Jerry Royal Robinson, Plaintiff-appellant, v. Ron Champion, Warden, Defendant-appellee, 982 F.2d 529 (10th Cir. 1992)

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US Court of Appeals for the Tenth Circuit - 982 F.2d 529 (10th Cir. 1992) Dec. 4, 1992

Before LOGAN and EBEL, Circuit Judges, and BARRETT, Senior Circuit Judge.


LOGAN, Circuit Judge.

After examining the briefs and appellate record, this panel has determined unanimously that oral argument would not materially assist the determination of this appeal. See Fed. R. App. P. 34(a); 10th Cir.R. 34.1.9. The case is therefore ordered submitted without oral argument.

Plaintiff Jerry Royal Robinson appeals from dismissal of his civil rights complaint pursuant to 42 U.S.C. § 1983. Because we find plaintiff did not comply with Fed. R. App. P. 4(a), this court lacks jurisdiction and we dismiss the appeal without reaching the merits.

Plaintiff's complaint was filed on May 15, 1990. After motion by defendant and responsive briefing, the magistrate judge recommended summary judgment in favor of defendant. The district court granted summary judgment on April 8, 1991, and entered judgment dismissing the case entirely on May 21, 1991. Thereafter plaintiff filed a notice of appeal on January 15, 1992, accompanied by requests for a certificate of probable cause and leave to proceed in forma pauperis. The next day the district court issued a certificate of probable cause and therein stated that the notice of appeal was timely filed. I R.Doc. 32.

Fed. R. App. P. 4(a) provides for filing a notice of appeal within thirty days (in a case such as this), and provides for obtaining additional time as follows:

The district court, upon a showing of excusable neglect or good cause, may extend the time for filing a notice of appeal upon motion filed not later than 30 days after the expiration of the time prescribed by this Rule 4(a). Any such motion which is filed before expiration of the presribed time may be ex parte unless the court otherwise requires. Notice of any such motion which is filed after expiration of the prescribed time shall be given to the other parties in accordance with local rules. No such extension shall exceed 30 days past such prescribed time or 10 days from the date of entry of the order granting the motion, whichever occurs later.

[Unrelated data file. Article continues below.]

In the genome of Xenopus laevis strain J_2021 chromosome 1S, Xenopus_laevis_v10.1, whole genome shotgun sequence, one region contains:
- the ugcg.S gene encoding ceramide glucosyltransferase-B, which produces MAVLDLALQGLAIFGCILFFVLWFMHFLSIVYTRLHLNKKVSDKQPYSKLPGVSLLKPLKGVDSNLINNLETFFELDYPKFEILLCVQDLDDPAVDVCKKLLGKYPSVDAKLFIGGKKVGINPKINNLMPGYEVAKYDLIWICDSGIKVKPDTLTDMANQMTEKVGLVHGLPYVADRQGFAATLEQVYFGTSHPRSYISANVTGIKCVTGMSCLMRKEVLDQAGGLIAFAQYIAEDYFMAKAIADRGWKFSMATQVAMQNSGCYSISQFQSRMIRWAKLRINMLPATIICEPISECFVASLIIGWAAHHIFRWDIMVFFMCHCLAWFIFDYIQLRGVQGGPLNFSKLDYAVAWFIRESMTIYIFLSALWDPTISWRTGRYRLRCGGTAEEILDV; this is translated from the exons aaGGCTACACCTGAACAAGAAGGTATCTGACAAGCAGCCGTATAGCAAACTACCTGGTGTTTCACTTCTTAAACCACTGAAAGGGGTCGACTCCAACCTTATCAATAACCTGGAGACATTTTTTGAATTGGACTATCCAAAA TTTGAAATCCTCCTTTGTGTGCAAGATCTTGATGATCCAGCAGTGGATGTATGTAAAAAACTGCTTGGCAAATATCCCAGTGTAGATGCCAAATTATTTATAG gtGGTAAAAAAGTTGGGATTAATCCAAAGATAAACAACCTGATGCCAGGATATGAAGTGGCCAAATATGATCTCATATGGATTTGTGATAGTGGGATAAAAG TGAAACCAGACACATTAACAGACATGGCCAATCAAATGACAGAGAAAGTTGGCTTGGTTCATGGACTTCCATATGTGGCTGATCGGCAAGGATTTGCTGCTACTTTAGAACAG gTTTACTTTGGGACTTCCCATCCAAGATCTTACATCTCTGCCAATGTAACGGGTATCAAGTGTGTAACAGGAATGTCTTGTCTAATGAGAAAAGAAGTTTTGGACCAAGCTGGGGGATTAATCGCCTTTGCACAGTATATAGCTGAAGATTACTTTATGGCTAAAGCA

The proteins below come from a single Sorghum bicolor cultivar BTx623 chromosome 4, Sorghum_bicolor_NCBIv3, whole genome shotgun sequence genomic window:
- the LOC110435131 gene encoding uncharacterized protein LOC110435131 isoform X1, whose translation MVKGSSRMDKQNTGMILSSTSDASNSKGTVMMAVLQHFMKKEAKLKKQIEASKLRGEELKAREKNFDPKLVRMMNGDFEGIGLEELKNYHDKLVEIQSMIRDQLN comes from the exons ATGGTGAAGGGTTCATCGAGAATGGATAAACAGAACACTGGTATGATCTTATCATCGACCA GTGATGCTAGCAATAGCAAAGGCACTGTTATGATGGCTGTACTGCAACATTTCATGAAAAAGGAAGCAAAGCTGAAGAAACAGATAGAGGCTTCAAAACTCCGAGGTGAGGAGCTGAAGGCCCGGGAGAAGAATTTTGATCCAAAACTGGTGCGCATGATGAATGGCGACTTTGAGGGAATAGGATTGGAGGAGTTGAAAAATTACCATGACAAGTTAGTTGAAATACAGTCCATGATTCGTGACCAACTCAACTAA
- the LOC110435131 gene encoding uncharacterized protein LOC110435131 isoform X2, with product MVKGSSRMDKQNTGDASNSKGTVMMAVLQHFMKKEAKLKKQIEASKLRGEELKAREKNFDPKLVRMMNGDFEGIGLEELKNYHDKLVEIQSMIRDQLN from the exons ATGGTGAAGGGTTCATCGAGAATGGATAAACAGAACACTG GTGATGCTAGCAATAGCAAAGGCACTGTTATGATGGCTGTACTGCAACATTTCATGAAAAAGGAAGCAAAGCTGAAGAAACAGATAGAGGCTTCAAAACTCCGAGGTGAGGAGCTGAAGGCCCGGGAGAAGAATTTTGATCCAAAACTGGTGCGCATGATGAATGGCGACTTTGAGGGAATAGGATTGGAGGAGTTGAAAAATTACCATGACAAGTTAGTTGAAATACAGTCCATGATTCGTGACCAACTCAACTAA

An extension may only be granted upon appropriate motion. Any extension beyond the initial thirty-day filing period may not exceed thirty additional days, or ten days following the district court order granting the extension.

Before the 1979 amendments to Fed. R. App. P. 4, a late notice of appeal by a pro se litigant would be treated as a motion for extension when filed within the initial thirty-day period provided for in the rule. The amended rule, however, requires a motion for extension to be filed at the latest, within the thirty-day grace period of Fed. R. App. P. 4(a) (5). An appellant's right to appeal is extinguished if an extension is not requested within this grace period. Hurley v. United States Parole Comm'n, 647 F.2d 1053 (10th Cir. 1981). See also Fed. R. App. P. 2 and 26(b).

Here, plaintiff filed no motion to enlarge the time to file his notice of appeal and the notice was filed nearly eight months after dismissal of the underlying complaint. Despite the district court's statement that the notice of appeal was timely filed, we must conclude that we lack jurisdiction. A timely notice of appeal is a mandatory prerequisite to appellate jurisdiction. United States v. Robinson, 361 U.S. 220, 224 (1960); Gooch v. Skelly Oil Co., 493 F.2d 366, 368 (10th Cir. 1974), cert. denied, 419 U.S. 997 (1974). The rules strictly detail the procedure and deadlines for enlarging the time within which to file a notice of appeal. The district court lacked authority to act otherwise. Certain Underwriters at Lloyds of London v. Evans, 896 F.2d 1255, 1257 (10th Cir. 1990).


The mandate shall issue forthwith.


This order and judgment has no precedential value and shall not be cited, or used by any court within the Tenth Circuit, except for purposes of establishing the doctrines of the law of the case, res judicata, or collateral estoppel. 10th Cir.R. 36.3